Pangolins may have spread coronavirus to humans
Chinese researchers investigating the animal origin of the coronavirus outbreak in China have said that the endangered pangolin may be the “missing link” between bats and humans.
Bats are known carriers of the latest strain of the disease, which has infected at least 31,000 people and killed more than 630 worldwide, mostly in China where the outbreak started.
A genetic analysis showed that the strain of the virus currently spreading among humans was 96% identical to that found in bats.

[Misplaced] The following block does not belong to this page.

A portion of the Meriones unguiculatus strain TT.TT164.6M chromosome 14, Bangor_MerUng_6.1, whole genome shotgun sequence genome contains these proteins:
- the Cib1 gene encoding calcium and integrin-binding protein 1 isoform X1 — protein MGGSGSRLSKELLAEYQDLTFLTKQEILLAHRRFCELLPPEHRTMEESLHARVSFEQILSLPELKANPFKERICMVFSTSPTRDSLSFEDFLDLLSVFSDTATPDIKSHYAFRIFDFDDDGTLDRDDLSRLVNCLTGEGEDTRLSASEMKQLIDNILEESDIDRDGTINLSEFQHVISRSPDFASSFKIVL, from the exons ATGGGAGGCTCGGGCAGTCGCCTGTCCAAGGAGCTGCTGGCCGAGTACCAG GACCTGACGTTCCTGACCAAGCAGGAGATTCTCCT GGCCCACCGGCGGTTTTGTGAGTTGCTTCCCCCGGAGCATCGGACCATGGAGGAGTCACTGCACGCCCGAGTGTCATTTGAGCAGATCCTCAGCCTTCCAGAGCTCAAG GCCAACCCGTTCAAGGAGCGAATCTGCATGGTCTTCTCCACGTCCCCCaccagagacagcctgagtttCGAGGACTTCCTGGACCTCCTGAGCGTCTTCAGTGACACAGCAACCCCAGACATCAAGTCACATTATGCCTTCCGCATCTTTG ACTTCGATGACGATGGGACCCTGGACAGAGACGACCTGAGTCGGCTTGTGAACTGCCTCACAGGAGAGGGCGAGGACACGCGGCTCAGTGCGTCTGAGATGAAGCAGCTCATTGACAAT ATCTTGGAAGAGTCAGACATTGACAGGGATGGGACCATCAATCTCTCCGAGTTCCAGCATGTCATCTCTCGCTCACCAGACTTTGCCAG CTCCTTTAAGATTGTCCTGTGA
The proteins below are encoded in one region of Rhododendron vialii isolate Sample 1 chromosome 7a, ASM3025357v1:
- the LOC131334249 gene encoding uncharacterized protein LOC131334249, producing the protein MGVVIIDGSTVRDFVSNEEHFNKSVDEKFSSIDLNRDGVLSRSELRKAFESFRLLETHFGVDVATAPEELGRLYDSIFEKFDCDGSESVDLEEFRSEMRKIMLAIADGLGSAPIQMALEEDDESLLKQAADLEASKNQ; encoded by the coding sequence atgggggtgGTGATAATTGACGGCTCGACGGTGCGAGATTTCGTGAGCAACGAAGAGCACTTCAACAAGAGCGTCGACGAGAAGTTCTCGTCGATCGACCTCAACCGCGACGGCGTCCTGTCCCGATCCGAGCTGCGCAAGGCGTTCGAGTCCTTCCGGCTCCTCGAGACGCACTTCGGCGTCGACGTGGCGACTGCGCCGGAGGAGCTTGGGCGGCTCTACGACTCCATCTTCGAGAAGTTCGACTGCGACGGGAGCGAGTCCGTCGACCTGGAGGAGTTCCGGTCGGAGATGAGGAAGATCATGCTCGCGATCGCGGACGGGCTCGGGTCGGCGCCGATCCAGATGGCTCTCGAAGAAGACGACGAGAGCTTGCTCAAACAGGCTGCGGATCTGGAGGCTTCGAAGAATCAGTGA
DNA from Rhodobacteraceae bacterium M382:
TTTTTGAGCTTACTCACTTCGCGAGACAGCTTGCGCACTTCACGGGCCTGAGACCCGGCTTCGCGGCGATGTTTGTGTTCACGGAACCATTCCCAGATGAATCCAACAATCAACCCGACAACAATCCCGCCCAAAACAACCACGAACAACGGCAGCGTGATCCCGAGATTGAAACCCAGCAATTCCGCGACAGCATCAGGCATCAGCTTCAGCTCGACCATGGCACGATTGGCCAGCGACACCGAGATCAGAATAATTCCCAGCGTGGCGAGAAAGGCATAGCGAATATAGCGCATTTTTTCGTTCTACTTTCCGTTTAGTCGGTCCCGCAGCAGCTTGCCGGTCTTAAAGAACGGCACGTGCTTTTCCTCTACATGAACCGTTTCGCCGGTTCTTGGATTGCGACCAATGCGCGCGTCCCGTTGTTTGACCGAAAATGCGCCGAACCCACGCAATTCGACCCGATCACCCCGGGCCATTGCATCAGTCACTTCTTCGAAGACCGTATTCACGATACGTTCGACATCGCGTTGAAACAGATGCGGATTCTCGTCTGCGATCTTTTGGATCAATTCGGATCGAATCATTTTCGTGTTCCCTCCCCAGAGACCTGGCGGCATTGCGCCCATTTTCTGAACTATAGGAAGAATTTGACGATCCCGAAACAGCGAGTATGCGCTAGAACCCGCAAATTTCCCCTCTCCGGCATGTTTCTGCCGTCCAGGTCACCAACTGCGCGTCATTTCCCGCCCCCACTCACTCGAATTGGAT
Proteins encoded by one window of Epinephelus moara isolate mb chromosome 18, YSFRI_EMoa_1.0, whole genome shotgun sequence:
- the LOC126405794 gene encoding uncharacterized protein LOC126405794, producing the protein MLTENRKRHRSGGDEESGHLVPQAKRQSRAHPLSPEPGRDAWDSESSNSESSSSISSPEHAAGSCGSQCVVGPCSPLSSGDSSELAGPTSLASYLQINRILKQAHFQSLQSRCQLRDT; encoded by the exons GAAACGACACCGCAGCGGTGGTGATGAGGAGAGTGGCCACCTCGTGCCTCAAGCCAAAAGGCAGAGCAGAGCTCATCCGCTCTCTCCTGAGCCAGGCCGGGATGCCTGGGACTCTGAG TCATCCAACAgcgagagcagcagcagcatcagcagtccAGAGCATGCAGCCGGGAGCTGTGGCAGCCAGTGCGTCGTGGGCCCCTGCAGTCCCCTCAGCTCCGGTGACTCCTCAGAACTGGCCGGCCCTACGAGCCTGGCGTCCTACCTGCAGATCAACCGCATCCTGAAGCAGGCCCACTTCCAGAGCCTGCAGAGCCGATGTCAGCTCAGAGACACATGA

But according to Arnaud Fontanet, from France’s Pasteur Institute, the disease did not jump straight from bats to humans. “We think there’s another animal that’s an intermediary,” he told AFP.
The Sars outbreak of 2002-3, involving a different strain of coronavirus, was transferred to humans by the civet, a small mammal whose meat is considered a delicacy in China.
Many animals are capable of transmitting viruses to other species, and nearly all strains of coronavirus contagious to humans originated in wildlife.
Several studies have shown that the bat-borne virus lacks the necessary hardware to latch onto human cell receptors. But it’s still not clear which animal is the missing link.
Fontanet believes the intermediary was “probably a mammal,” possibly belonging to the badger family.